Robocalls: How to stop them
February 10, 2014 (CHICAGO) -- Automated telemarketing phone calls have been illegal since 2009. Even so, the Federal Trade Commission says 100,000 of these robocalls are reported each month.
The agency received more than a million complaints about them last year. So 7 On Your Side looks into what you can do about stopping them.
You're probably all too familiar those irritating sales calls that come just as you're sitting down to dinner. Robocalls, with their annoying pre-recorded messages, have been limited by law in recent years, however unscrupulous telemarketers are continuing the onslaught. Consumer Reports has advice on how to get rid of these unwanted phone calls.
Richard Berman says he has tried to stop phone solicitations like these for years. One says, "Our warranty specialists are standing by and will take just a few minutes to quote you coverage and give you the peace of mind you deserve."
"We were getting about three or four calls a week on our landline. We called the Do Not Call Registry and that has cut it down to almost none. However, I'm still getting two or three a week on my cellphone. It's really very annoying," said Berman.
So after entering his home phone on the national Do Not Call Registry, Richard is going to add his cellphone. It's easy at DoNotCall.gov. But be aware that charities and political candidates are still allowed to call and some brazen telemarketers may still contact you.
"The problem is that enforcing the rules on unwanted marketing calls is tough. Some unethical companies go ahead and call you anyway, even if you are on the Do Not Call Registry," said Margot Gilman from Consumer Reports.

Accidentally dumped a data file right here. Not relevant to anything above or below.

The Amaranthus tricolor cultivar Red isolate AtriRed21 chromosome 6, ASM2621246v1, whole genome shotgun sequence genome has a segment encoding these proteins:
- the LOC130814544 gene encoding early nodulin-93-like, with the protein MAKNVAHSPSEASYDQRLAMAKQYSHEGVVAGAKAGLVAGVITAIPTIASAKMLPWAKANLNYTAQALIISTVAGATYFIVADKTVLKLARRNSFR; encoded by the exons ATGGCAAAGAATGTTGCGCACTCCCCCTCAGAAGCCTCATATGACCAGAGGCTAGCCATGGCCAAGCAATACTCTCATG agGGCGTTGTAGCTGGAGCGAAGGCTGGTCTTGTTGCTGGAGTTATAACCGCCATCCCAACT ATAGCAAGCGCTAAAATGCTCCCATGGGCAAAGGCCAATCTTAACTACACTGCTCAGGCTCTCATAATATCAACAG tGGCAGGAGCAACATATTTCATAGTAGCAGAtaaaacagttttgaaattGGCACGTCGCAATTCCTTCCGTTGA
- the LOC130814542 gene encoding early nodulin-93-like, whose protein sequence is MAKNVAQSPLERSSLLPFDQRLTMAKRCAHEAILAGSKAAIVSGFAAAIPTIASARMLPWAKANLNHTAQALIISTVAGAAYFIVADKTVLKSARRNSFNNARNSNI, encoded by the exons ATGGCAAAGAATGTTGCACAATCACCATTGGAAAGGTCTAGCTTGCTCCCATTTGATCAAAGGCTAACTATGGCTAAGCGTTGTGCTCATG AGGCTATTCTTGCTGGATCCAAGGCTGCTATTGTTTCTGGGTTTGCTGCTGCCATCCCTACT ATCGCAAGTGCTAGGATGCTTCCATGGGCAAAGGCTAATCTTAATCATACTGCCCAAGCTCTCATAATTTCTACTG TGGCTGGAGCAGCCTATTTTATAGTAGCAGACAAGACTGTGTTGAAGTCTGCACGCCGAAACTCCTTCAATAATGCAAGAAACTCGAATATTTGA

To help limit robocalls, hang up and don't press any buttons. If you do, the autodialer registers that a real person answered and may keep calling.
If you have caller ID on your phone, report the robocaller's number to the Federal Trade Commission. All you have to do is go to DoNotCall.gov.
"There's also a new free service called Nomorobo, which identifies and hangs up on robocalls. Check with Nomorobo.com to see if your carrier has the simultaneous ring feature that enables the service," said Gilman.
While charitable calls still will get through, it may be worth asking the charities to mail their request and not to call you. They might just comply.
If you do manage to block most robocalls, don't worry, essential alerts such as school closings and flight changes will not be blocked.
Consumer Reports is published by Consumers Union. Both Consumer Reports and Consumers Union are not-for-profit organizations that accept no advertising. Neither has any commercial relationship with any advertiser or sponsor on this site.
(All Consumer Reports Material Copyright 2011. Consumers Union of U.S. Inc. ALL RIGHTS RESERVED.)
- CPD officer killed in crash after police chase
- Brief warm-up followed by snow
- Missing plane may have created seismic event, Chinese researchers say
- ABC7 First Alert Weather Forecast
- Cops: Sober man testing vehicle breathalyzer causes crash 13 min ago
- Mundelein girl in court again after half-sister's murder
- Former suburban Dominick's to become Piggly Wiggly 22 min ago
- Ventra system only way to pay by July 1 16 min ago
- Cocaine stash found in Aurora man's home
- 2 accused of videotaping abuse at nursing home
- Pi Day celebrated on 3.14 with Chicago specials
- Photos: Chicago police officer killed in crash
- SUV rolls off Jane Addams exit ramp in Rosemont
- abcnews: Cops Seek Bad Witch Who Stole Ruby Red...
- John Hancock observatory to Tilt
17 min ago